Mississippi has a history of the worst kind of white supremacist violence. Between 1882 and 1927, there were 517 people lynched in the State of Mississippi—almost one person a month. It was the highest number for any state during that period. The state was also the birthplace in 1954 of the white Citizens Councils that fought the freedom movement and defended Jim Crow segregation. It was home to one of the most violent Klan factions during the 1960s, the Mississippi White Knights led by Sam Bowers. And a state government agency, the Sovereignty Commission, spied on civil rights activists and anyone who thought black people should have voting rights, it aided and abetted Klan killers, and it left a searing mark on the lives of millions.
South Carolina Governor Nikki Haley announced in February the co-chairs of her statewide grassroots re-election steering committee. Included on the steering committee is, Roan Garcia-Quintana a Tea Party activist who serves at the same on the board of the largest white nationalist organization in the country, the Council of Conservative Citizens—the lineal descendant of the Jim Crow-era white Citizens Councils.
The Islamic Republic of Iran is replete with beautiful mountain vistas, a clean subway system and keen scholarly discussion, if the Institute for Historical Review’s (IHR) Mark Weber is to be believed. The country is also the victim of the harmful depredations of a “Zionist-controlled Hollywood,” according to Weber. He and more than 40 other non-Iranians gathered with their Hollywood-hating Iranian peers for a four-day February conference in Tehran. Speakers from the United States, Europe and the Middle East claimed that Hollywood did everything from pollute their cultural environment to promote war with Iran. If you thought Americans were all skinny, that was a false impression caused by Hollywood. And if you looked around and thought about sex, well that too was the fault of Hollywood.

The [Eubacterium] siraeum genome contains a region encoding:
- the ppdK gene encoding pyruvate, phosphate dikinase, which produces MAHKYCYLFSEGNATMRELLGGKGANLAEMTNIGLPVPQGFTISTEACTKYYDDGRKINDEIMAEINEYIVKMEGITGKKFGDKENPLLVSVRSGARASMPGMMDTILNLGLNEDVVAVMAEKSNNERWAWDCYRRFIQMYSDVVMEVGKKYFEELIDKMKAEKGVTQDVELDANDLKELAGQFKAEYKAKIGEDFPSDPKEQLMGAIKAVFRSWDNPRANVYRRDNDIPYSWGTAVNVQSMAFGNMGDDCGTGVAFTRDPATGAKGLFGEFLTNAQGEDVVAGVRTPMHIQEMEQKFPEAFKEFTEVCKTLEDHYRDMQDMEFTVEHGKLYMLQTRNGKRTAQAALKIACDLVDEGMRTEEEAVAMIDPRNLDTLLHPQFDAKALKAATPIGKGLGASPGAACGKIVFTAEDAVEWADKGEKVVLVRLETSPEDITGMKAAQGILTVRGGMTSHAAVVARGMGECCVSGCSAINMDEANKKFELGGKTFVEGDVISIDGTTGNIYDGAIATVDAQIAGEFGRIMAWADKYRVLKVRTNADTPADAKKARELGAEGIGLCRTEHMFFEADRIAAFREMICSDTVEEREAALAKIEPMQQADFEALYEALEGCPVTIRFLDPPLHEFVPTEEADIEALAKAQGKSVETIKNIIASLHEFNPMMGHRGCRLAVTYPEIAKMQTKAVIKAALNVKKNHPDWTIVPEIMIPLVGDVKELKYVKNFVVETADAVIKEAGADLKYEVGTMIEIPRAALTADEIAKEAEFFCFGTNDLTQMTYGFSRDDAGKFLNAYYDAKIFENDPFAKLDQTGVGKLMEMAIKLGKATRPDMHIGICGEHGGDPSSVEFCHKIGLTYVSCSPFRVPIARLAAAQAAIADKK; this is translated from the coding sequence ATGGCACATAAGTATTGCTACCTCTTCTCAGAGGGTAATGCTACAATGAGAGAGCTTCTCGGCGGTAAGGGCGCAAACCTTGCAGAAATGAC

On the eve of the most widely anticipated conservative event of the year, the group responsible for organizing the Conservative Political Action Conference (CPAC 13) has chosen to feature the work of a controversial white nationalist professor on its website.
As of February 27, the American Conservative Union (ACU) website features an article by Dr. Robert Weissberg, a retired University of Illinois at Urbana-Champaign political science professor with a second career as a white nationalist. Since the first CPAC conference in 1973, the American Conservative Union has been the principal sponsor of the gathering. ACU has a staff person, Vinh Nguyen, listed as a “CPAC producer.” And ACU’s executive director and chairman call the event to order and provide the initial welcoming remarks. Weissberg’s essay was found on the front page of the ACU’s site, just beneath a big banner advertising CPAC 13.
Based on the uttering of one self-identified “Exalted Cyclops,” a mass of television, internet, and print reporters have declared that Klansmen will be coming to Memphis, Tennessee and protest the renaming of several Confederate memorials in that city. The number “5,000” is usually floated along with this “fact.”